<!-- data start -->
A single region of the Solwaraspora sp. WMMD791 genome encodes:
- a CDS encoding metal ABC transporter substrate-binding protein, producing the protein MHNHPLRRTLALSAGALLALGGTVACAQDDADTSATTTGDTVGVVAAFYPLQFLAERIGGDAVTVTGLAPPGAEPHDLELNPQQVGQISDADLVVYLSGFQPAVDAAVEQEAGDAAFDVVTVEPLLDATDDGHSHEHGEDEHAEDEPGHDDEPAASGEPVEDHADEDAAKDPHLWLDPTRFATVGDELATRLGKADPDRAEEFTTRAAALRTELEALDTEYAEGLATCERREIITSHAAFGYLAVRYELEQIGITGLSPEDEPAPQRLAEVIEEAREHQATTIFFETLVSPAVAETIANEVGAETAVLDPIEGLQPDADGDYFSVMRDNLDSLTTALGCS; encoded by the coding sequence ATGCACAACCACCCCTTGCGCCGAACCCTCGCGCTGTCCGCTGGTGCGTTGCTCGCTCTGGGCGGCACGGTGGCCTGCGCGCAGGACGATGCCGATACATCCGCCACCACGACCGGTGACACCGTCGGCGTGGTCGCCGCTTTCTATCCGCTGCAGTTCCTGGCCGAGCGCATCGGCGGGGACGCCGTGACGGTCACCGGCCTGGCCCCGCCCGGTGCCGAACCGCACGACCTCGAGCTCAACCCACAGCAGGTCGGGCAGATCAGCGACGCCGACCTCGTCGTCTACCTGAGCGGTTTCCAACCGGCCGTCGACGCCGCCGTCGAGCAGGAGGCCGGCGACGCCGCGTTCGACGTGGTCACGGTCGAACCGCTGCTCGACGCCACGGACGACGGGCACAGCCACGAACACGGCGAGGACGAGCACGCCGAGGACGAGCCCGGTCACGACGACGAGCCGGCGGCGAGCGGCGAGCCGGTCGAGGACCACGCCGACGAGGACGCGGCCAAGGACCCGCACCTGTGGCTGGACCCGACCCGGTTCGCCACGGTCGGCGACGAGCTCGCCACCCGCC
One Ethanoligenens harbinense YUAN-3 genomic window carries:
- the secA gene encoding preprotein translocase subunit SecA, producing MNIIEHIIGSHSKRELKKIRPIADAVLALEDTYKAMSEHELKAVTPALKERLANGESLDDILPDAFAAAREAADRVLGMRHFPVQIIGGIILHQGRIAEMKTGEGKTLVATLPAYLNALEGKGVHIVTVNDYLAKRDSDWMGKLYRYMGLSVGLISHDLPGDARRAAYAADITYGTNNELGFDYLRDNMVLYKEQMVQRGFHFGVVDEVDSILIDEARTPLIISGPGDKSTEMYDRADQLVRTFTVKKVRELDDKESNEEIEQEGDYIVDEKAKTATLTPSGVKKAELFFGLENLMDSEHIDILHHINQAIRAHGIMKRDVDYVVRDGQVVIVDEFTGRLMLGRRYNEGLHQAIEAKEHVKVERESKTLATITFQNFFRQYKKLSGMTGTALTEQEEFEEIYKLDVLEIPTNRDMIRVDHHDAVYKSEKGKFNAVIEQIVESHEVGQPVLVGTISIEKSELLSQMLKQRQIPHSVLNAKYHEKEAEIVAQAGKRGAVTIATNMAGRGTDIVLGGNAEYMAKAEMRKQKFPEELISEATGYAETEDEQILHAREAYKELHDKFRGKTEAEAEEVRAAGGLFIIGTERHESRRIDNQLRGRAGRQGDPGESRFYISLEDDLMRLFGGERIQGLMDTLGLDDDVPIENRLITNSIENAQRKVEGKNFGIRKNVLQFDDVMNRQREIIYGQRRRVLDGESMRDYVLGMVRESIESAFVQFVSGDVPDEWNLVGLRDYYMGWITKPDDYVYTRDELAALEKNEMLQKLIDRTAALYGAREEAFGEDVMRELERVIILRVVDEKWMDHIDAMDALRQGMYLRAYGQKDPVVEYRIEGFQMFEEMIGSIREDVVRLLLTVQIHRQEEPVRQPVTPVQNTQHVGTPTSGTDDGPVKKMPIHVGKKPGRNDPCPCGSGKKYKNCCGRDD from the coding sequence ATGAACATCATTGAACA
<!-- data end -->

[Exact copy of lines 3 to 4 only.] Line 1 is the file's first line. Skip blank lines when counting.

One Ethanoligenens harbinense YUAN-3 genomic window carries:
- the secA gene encoding preprotein translocase subunit SecA, producing MNIIEHIIGSHSKRELKKIRPIADAVLALEDTYKAMSEHELKAVTPALKERLANGESLDDILPDAFAAAREAADRVLGMRHFPVQIIGGIILHQGRIAEMKTGEGKTLVATLPAYLNALEGKGVHIVTVNDYLAKRDSDWMGKLYRYMGLSVGLISHDLPGDARRAAYAADITYGTNNELGFDYLRDNMVLYKEQMVQRGFHFGVVDEVDSILIDEARTPLIISGPGDKSTEMYDRADQLVRTFTVKKVRELDDKESNEEIEQEGDYIVDEKAKTATLTPSGVKKAELFFGLENLMDSEHIDILHHINQAIRAHGIMKRDVDYVVRDGQVVIVDEFTGRLMLGRRYNEGLHQAIEAKEHVKVERESKTLATITFQNFFRQYKKLSGMTGTALTEQEEFEEIYKLDVLEIPTNRDMIRVDHHDAVYKSEKGKFNAVIEQIVESHEVGQPVLVGTISIEKSELLSQMLKQRQIPHSVLNAKYHEKEAEIVAQAGKRGAVTIATNMAGRGTDIVLGGNAEYMAKAEMRKQKFPEELISEATGYAETEDEQILHAREAYKELHDKFRGKTEAEAEEVRAAGGLFIIGTERHESRRIDNQLRGRAGRQGDPGESRFYISLEDDLMRLFGGERIQGLMDTLGLDDDVPIENRLITNSIENAQRKVEGKNFGIRKNVLQFDDVMNRQREIIYGQRRRVLDGESMRDYVLGMVRESIESAFVQFVSGDVPDEWNLVGLRDYYMGWITKPDDYVYTRDELAALEKNEMLQKLIDRTAALYGAREEAFGEDVMRELERVIILRVVDEKWMDHIDAMDALRQGMYLRAYGQKDPVVEYRIEGFQMFEEMIGSIREDVVRLLLTVQIHRQEEPVRQPVTPVQNTQHVGTPTSGTDDGPVKKMPIHVGKKPGRNDPCPCGSGKKYKNCCGRDD from the coding sequence ATGAACATCATTGAACA